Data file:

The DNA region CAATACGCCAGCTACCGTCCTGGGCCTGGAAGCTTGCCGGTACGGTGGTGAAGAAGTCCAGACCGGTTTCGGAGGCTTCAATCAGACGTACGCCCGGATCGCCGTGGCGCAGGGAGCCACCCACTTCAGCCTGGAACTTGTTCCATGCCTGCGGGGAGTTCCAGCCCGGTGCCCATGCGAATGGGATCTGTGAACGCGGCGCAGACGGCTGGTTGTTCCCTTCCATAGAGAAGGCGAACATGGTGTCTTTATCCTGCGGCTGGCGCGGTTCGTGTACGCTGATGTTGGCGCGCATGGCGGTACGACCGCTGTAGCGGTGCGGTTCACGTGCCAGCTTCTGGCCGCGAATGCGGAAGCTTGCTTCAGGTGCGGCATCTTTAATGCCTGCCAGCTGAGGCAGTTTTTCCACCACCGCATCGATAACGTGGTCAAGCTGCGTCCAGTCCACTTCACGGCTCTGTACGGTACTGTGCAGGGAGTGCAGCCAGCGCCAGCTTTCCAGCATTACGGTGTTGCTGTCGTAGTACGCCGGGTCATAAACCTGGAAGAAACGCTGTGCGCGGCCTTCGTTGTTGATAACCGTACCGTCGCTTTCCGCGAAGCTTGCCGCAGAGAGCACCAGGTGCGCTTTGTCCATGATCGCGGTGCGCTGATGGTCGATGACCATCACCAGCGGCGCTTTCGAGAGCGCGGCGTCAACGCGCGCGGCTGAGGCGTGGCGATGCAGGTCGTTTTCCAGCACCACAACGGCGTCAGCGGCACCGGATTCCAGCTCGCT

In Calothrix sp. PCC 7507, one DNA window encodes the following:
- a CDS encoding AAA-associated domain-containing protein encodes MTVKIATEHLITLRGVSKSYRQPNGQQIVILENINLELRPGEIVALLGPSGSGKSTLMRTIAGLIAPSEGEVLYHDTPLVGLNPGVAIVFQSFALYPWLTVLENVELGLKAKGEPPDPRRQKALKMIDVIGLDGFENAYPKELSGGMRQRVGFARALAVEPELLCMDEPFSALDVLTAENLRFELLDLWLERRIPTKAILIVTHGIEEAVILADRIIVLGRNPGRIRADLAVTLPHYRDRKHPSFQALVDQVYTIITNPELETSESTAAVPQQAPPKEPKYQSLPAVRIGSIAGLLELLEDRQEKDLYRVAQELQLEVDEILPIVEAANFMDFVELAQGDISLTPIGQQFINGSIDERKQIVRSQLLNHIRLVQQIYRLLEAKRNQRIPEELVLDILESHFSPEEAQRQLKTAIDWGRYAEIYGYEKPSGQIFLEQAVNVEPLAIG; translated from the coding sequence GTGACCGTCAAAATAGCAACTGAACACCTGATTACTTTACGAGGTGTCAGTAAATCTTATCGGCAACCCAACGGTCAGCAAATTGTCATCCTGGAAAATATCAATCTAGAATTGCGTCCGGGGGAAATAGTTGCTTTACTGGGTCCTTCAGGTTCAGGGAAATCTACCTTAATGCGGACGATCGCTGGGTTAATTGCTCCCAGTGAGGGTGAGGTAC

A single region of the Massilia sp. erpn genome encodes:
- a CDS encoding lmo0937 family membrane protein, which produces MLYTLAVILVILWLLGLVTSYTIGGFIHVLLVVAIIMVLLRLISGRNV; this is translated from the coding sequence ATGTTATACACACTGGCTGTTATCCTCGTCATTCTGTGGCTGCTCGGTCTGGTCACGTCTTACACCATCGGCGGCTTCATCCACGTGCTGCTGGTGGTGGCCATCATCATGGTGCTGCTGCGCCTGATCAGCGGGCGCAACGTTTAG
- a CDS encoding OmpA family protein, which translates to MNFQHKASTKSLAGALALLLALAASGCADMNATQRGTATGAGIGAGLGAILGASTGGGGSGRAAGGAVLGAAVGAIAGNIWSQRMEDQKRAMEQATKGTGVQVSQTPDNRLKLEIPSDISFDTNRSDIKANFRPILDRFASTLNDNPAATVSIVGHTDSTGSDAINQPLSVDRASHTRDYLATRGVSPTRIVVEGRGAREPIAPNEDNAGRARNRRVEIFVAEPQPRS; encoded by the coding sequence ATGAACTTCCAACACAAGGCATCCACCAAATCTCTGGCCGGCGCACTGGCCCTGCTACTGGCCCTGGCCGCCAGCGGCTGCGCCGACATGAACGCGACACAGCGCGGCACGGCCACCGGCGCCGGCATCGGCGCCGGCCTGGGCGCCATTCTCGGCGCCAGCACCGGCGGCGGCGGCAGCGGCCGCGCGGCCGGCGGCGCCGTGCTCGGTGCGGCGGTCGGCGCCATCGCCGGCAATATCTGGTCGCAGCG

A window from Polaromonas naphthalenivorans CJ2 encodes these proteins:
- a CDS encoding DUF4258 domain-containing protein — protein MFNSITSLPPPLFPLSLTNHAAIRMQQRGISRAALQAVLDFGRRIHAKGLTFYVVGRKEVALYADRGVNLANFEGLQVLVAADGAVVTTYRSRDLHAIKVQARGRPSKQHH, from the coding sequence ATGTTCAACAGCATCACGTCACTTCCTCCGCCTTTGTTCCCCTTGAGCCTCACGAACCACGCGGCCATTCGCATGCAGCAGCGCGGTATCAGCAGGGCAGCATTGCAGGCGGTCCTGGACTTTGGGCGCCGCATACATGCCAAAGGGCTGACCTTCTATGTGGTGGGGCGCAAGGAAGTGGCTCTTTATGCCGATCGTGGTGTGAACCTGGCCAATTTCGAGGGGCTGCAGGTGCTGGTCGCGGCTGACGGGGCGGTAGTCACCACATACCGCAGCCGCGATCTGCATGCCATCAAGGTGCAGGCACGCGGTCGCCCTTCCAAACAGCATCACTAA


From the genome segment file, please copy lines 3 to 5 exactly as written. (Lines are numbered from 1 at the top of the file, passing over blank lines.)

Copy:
- a CDS encoding AAA-associated domain-containing protein encodes MTVKIATEHLITLRGVSKSYRQPNGQQIVILENINLELRPGEIVALLGPSGSGKSTLMRTIAGLIAPSEGEVLYHDTPLVGLNPGVAIVFQSFALYPWLTVLENVELGLKAKGEPPDPRRQKALKMIDVIGLDGFENAYPKELSGGMRQRVGFARALAVEPELLCMDEPFSALDVLTAENLRFELLDLWLERRIPTKAILIVTHGIEEAVILADRIIVLGRNPGRIRADLAVTLPHYRDRKHPSFQALVDQVYTIITNPELETSESTAAVPQQAPPKEPKYQSLPAVRIGSIAGLLELLEDRQEKDLYRVAQELQLEVDEILPIVEAANFMDFVELAQGDISLTPIGQQFINGSIDERKQIVRSQLLNHIRLVQQIYRLLEAKRNQRIPEELVLDILESHFSPEEAQRQLKTAIDWGRYAEIYGYEKPSGQIFLEQAVNVEPLAIG; translated from the coding sequence GTGACCGTCAAAATAGCAACTGAACACCTGATTACTTTACGAGGTGTCAGTAAATCTTATCGGCAACCCAACGGTCAGCAAATTGTCATCCTGGAAAATATCAATCTAGAATTGCGTCCGGGGGAAATAGTTGCTTTACTGGGTCCTTCAGGTTCAGGGAAATCTACCTTAATGCGGACGATCGCTGGGTTAATTGCTCCCAGTGAGGGTGAGGTAC

A single region of the Massilia sp. erpn genome encodes:
- a CDS encoding lmo0937 family membrane protein, which produces MLYTLAVILVILWLLGLVTSYTIGGFIHVLLVVAIIMVLLRLISGRNV; this is translated from the coding sequence ATGTTATACACACTGGCTGTTATCCTCGTCATTCTGTGGCTGCTCGGTCTGGTCACGTCTTACACCATCGGCGGCTTCATCCACGTGCTGCTGGTGGTGGCCATCATCATGGTGCTGCTGCGCCTGATCAGCGGGCGCAACGTTTAG